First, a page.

Planned giving yields VCU's largest-ever cash gift

In the early 1950s, Arthur Graham and Margaret Branch Glasgow named the Medical College of Virginia in their estate plan. Their wishes were to advance efforts to cure and prevent cancer and other degenerative diseases. They died soon thereafter.

Sixty years later, after the death of their last heir, the couple made possible the largest cash gift in the history of Virginia Commonwealth University.

“For Richmond, and our entire community, it’s amazing to think of the foresight that the Glasgows had more than 60 years ago,” said VCU President Michael Rao, Ph.D., at a special ceremony held in August at the Virginia Museum of Fine Arts.
The museum and 13 other local groups also were beneficiaries.

“The impact of their generosity enhances the quality of lives, our culture, our health and our service to the community in so many different ways,” Rao added. “Their gift will be used in the same forward-thinking, generous and compassionate spirit in which it was given to support the cure and prevention of cancer and other degenerative diseases.”

Sixty years after their deaths, the couple’s planned gifts totaled $125 million.  Nearly $70 million — another record cash gift — will go to VMFA to strengthen its vast collections, $45 million will be dedicated to VCU’s cancer research and prevention programs and the remaining $10 million will be distributed to 13 nonprofit organizations in Richmond and elsewhere.

The impact of the VCU gift is far-reaching.

“Arthur and Margaret Glasgow had an incredible vision for what they could accomplish through the creation of their trusts, although I suspect the full impact of their generosity goes beyond their expectations,” said William P. Kotti, Ph.D., associate vice president and president of the MCV Foundation. “The power of their extraordinary gifts is truly inspirational and will transform the lives of generations of students and patients on the medical campus of VCU.”

The Glasgow gift to support finding a cure for cancer also has the potential to affect the VCU Massey Cancer Center’s quest to achieve “comprehensive” status from the National Cancer Institute. The Massey Cancer Center has maintained its current NCI status as a designated cancer center since 1975. A comprehensive status would help attract critical NCI funding. Through their planned gift, the Glasgows significantly bolstered the center’s ability to raise additional funds as well as awareness of its nationally recognized programs.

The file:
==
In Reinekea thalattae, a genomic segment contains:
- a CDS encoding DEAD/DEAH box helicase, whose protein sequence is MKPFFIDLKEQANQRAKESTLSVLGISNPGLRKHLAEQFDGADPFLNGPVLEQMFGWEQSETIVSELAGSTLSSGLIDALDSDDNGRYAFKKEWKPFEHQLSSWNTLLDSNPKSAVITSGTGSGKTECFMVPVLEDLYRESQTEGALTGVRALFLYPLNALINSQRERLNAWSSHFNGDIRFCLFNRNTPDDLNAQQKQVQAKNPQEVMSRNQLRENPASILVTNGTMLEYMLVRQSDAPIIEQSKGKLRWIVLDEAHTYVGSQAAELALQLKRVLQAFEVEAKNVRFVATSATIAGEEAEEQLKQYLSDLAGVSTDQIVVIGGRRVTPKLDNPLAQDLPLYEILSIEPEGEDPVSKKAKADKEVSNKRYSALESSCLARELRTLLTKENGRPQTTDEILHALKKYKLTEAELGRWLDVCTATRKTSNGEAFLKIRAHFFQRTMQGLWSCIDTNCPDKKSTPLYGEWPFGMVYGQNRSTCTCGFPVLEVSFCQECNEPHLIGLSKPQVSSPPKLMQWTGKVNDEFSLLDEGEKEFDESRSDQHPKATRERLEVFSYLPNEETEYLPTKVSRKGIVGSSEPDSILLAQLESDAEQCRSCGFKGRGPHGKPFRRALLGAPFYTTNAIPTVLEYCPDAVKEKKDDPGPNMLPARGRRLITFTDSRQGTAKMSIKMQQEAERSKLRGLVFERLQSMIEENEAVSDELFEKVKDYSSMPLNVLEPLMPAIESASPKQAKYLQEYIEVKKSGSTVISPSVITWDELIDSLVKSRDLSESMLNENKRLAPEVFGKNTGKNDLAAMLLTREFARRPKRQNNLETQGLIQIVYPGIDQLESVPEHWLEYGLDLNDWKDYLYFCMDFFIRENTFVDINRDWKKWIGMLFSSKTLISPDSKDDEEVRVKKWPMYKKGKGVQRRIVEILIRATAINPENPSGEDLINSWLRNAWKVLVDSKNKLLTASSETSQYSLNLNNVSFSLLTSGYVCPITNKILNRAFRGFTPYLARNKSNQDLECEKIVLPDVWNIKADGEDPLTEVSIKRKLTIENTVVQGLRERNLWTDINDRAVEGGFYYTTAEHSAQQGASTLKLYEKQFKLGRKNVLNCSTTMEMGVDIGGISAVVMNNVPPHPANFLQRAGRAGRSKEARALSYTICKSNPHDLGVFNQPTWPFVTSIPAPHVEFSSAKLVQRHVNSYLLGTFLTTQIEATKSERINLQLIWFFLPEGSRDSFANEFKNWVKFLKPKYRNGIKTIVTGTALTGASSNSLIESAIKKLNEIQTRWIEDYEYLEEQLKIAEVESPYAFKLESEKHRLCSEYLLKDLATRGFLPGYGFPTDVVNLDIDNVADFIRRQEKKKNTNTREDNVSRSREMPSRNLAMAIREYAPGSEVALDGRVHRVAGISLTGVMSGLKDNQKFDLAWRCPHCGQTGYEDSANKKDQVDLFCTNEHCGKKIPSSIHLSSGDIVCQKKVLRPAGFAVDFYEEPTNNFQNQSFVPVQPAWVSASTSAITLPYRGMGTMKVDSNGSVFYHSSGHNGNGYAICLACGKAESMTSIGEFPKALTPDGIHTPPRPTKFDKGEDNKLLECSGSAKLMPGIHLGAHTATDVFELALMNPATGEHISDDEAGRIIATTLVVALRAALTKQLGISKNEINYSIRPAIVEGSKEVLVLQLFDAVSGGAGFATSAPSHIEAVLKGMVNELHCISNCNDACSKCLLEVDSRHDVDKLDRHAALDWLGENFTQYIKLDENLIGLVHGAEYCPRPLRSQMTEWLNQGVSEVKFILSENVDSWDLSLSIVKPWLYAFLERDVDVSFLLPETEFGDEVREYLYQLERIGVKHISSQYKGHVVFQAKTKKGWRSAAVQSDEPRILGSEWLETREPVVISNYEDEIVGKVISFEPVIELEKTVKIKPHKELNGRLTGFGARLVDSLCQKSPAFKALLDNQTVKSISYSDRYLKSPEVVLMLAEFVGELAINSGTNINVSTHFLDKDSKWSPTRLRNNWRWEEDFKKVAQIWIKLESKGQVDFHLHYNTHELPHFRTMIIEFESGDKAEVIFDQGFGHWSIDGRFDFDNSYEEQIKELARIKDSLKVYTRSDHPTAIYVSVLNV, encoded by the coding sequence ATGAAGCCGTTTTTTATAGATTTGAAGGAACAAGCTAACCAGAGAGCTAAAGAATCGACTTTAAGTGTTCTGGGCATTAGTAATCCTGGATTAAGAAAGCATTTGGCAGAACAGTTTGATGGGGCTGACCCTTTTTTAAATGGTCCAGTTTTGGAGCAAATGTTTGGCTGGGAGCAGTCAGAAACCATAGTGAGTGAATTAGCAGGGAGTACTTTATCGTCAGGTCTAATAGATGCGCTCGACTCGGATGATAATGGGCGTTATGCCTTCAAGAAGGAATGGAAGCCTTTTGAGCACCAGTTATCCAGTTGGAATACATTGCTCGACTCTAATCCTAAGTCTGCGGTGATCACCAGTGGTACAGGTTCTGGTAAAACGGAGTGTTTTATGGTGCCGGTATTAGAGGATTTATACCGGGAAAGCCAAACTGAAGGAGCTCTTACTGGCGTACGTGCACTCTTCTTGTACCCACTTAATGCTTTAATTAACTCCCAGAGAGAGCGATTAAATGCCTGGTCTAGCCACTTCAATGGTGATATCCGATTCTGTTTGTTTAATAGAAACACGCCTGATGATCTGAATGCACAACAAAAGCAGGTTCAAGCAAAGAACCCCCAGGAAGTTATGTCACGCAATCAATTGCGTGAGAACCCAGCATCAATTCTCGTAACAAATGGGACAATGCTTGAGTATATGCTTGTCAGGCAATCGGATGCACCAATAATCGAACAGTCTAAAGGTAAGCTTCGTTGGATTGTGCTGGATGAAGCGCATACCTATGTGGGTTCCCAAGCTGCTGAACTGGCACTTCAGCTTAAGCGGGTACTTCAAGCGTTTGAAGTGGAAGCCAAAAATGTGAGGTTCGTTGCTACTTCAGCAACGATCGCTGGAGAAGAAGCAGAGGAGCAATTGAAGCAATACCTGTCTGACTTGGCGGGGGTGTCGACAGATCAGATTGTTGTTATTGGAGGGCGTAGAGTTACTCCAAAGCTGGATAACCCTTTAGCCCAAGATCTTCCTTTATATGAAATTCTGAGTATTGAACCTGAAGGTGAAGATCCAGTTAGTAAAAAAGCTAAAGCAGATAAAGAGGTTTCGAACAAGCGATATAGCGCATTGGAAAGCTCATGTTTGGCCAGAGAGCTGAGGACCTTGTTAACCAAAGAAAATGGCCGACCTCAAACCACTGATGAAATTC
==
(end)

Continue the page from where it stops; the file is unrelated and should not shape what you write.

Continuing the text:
From naming a beneficiary in a will to setting up a trust, donors have many options for contributing to the future financial health of VCU and its programs.

“Planned giving is becoming more commonplace,” said Tom Burke (B.S. ’79; M.P.A. ’95), associate vice president for VCU’s Office of Development and Alumni Relations and executive director of the VCU Foundation. “Our planned giving Heritage Society grows every year as alumni and friends see the benefit of making significant gifts utilizing bequests.”

Gifts such as these foster new discoveries, sustain programs and much more.

“The Glasgow gift is truly transformative,” said Dr. Sheldon Retchin (H.S. ’79), vice president for VCU Health Sciences and CEO of the VCU Health System. “It paves the way for a remarkable surge in our research efforts in cancer and other chronic illnesses. The Glasgow family truly had a philanthropic vision that will now become reality.”

Born in Richmond in 1876, Margaret Elizabeth Branch was the daughter of John Patteson Branch and Mary Louise Merritt Kerr Branch. She was a cousin of James Branch Cabell, the namesake of the VCU Monroe Park Campus library. Arthur Glasgow, an engineer and brother of the Pulitzer Prize-winning author Ellen Glasgow, was born in Botetourt County, Va., in 1865. He formed a partnership with Alexander Humphreys in 1892 creating Humphreys & Glasgow, an engineering firm in London that specialized in building gas plants.

The two married in 1901 and had one child, Marjorie, who married Ambrose Congreve, in 1935. Congreve had a passion for gardening and died earlier this year while in London to attend the annual Royal Horticultural Society Chelsea Flower Show. He was 104 years old. The couple had no children.

“The Glasgows’ gift is the kind of gift that elevates a university like ours even further,” Rao said. “As a major research university, a gift of this magnitude enables us to support the people, the facilities and the programs necessary to make a difference in peoples’ lives and certainly in the health of our community.”

To learn more about planned giving, contact William P. Kotti, associate vice president and president of the MCV Foundation, at (804) 828-9734 or wpkotti@vcu.edu, or Tom Burke (B.S. ’79; M.P.A. ’95), associate vice president and executive director for the VCU Foundation, at (804) 828-3958 or tcburke@vcu.edu.

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